Tennis sneaks into NCAAs

The saying goes that revenge is a dish best served cold, meaning that it is better to wait for the perfect time to strike rather than retaliate immediately. In spring 2013, Geneseo’s tennis team dropped two matches to the College of New Jersey, with the last match knocking them out of the NCAA tournament. On Saturday April 26, nearly a year after last year’s loss, the Knights finally exacted revenge, taming the Lions in a 6-3 win to close out their regular season with a 16-4 record.

Sophomore Marylen Santos teamed with junior Amanda Rosati and won first doubles, 8-4. Juniors Dexuan and Minxuan Yuan also won at second doubles, 8-3, before freshmen Karli Hollins and Maggie Hale lost at third doubles, 8-5.

Hollins, who is battling tendonitis in her right arm, was one of the players who head coach James Chen believes, if healthy, would have earned more points for the team.

Up 2-1, the Knights continued their hard play in singles, decisively winning four out of the six matches. Santos, Dexuan Yuan, Rosati and Minxuan Yuan all won in straight sets at first, second, third, and sixth singles, respectively.

The win was not a surprise to Chen, but the margin of victory was.

“When I looked at their record and who they’ve beaten, I was hoping for a 5-4 squeaker,” Chen said, before adding that injuries prevented Geneseo from possibly winning by a larger margin.

The win allowed Geneseo to end the regular season on a high note heading into the NCAA tournament. While some casual observers might see the team’s 5-3 record this spring as a red flag, Chen notes that the losses simply reflect the schedule the team has played.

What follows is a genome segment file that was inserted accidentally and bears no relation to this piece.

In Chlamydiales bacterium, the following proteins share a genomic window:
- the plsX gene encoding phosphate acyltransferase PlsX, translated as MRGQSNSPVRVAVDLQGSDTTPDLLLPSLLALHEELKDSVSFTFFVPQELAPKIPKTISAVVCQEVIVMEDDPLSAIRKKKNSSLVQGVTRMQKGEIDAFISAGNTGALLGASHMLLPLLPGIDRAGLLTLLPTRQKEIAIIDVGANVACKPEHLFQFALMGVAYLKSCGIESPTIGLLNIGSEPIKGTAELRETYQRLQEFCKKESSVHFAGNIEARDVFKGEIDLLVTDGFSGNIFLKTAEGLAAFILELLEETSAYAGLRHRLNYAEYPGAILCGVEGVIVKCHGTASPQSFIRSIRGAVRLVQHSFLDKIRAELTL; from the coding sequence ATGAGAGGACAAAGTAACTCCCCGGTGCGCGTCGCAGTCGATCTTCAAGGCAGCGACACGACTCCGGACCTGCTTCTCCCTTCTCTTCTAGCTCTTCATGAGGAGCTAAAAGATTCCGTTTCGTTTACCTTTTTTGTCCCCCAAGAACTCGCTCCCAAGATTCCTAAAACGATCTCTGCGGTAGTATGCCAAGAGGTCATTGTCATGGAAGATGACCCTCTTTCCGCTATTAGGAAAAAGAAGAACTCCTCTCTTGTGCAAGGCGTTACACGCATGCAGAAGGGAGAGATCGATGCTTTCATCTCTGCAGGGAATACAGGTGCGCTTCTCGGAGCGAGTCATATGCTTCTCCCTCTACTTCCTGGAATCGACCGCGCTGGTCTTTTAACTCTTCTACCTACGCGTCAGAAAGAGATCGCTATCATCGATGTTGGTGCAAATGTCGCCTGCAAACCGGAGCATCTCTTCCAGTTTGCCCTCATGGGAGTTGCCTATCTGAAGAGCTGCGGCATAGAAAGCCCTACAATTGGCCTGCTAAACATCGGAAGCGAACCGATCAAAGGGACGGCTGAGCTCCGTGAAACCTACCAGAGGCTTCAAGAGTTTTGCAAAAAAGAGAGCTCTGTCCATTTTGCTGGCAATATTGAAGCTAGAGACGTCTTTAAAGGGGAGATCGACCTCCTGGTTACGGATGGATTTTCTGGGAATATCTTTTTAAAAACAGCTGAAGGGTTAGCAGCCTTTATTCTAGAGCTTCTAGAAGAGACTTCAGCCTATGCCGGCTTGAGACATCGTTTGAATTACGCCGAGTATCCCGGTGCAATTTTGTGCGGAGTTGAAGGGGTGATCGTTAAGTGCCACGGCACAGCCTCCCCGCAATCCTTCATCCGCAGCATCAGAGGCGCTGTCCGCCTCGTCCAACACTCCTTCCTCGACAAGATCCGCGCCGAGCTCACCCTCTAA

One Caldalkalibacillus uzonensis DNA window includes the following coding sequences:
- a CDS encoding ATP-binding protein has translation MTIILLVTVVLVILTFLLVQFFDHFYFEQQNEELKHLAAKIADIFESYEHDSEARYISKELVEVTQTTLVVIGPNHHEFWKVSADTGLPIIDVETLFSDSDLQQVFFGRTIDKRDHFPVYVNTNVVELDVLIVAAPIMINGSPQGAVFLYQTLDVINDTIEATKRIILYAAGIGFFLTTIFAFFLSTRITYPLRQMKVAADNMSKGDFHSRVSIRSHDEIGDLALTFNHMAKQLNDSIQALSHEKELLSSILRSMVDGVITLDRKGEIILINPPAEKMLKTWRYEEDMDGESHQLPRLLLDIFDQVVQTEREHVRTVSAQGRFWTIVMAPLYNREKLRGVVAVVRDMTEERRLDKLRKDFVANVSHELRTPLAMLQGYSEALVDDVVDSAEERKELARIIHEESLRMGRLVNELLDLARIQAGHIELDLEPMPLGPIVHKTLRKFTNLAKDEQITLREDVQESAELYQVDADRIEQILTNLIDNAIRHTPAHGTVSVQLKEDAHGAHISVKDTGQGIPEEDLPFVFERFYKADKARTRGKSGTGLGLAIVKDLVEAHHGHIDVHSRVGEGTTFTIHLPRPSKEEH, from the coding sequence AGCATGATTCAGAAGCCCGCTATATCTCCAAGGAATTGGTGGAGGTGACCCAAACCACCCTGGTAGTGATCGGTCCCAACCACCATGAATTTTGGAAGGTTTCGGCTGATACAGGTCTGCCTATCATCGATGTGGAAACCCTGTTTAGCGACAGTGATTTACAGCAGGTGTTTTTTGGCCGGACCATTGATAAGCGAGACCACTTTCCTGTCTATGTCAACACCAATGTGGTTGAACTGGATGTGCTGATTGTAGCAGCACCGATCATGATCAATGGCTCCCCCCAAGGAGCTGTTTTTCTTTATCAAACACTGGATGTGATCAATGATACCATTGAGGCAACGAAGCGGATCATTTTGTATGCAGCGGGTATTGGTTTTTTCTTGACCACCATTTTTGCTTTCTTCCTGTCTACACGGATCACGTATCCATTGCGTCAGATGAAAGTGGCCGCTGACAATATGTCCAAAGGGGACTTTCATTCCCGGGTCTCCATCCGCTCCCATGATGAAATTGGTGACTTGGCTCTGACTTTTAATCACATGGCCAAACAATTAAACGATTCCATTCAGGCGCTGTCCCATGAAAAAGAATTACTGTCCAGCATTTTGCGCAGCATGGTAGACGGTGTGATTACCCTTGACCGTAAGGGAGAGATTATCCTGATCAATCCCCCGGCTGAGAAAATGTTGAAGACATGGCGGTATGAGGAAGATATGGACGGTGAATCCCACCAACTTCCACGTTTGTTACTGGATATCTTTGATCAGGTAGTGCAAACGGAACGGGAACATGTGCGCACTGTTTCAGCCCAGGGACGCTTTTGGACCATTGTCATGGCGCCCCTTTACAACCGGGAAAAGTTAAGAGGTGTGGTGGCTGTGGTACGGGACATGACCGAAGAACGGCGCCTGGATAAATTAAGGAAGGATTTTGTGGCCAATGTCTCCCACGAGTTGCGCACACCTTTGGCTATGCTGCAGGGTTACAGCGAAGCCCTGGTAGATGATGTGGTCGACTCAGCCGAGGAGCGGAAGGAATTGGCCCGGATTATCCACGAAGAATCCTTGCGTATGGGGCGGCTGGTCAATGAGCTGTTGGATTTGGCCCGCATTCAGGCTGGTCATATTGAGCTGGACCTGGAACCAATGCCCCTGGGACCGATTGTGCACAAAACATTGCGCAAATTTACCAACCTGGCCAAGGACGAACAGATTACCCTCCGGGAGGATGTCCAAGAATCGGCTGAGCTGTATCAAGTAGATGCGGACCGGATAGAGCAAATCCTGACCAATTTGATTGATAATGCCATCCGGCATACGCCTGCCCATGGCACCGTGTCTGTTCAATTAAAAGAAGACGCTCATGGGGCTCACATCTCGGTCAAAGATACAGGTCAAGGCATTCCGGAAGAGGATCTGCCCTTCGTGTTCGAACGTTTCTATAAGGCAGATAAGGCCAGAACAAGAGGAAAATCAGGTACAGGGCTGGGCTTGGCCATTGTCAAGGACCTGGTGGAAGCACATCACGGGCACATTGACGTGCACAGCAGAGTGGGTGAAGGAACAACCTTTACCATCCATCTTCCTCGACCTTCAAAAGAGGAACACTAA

“The confidence level of the team is very high,” Chen said. “We are scheduling nationally-ranked teams…it challenges us [and] is a gauge as to where we are in our preparation.”

Chen added that the Knights’ schedule is this way because playing weaker teams does not do any favors for his team: “That’s not going to help us get ready for the NCAAs,” he said.

Before the tournament field is announced on Monday May 5, the Knights will continue to practice. Chen said that the majority of these practices will focus on the team’s doubles strategy, which involves playing well while also knowing exactly where to be on the court.

“For real good doubles at the national and collegiate level, the players who are not hitting the ball have to move,” he said. “You have to read the play and anticipate where to go on the doubles court. If we can learn how to play that kind of anticipatory doubles, then we will be good.”

The NCAA team championships start on May 19, while the individuals start on May 22.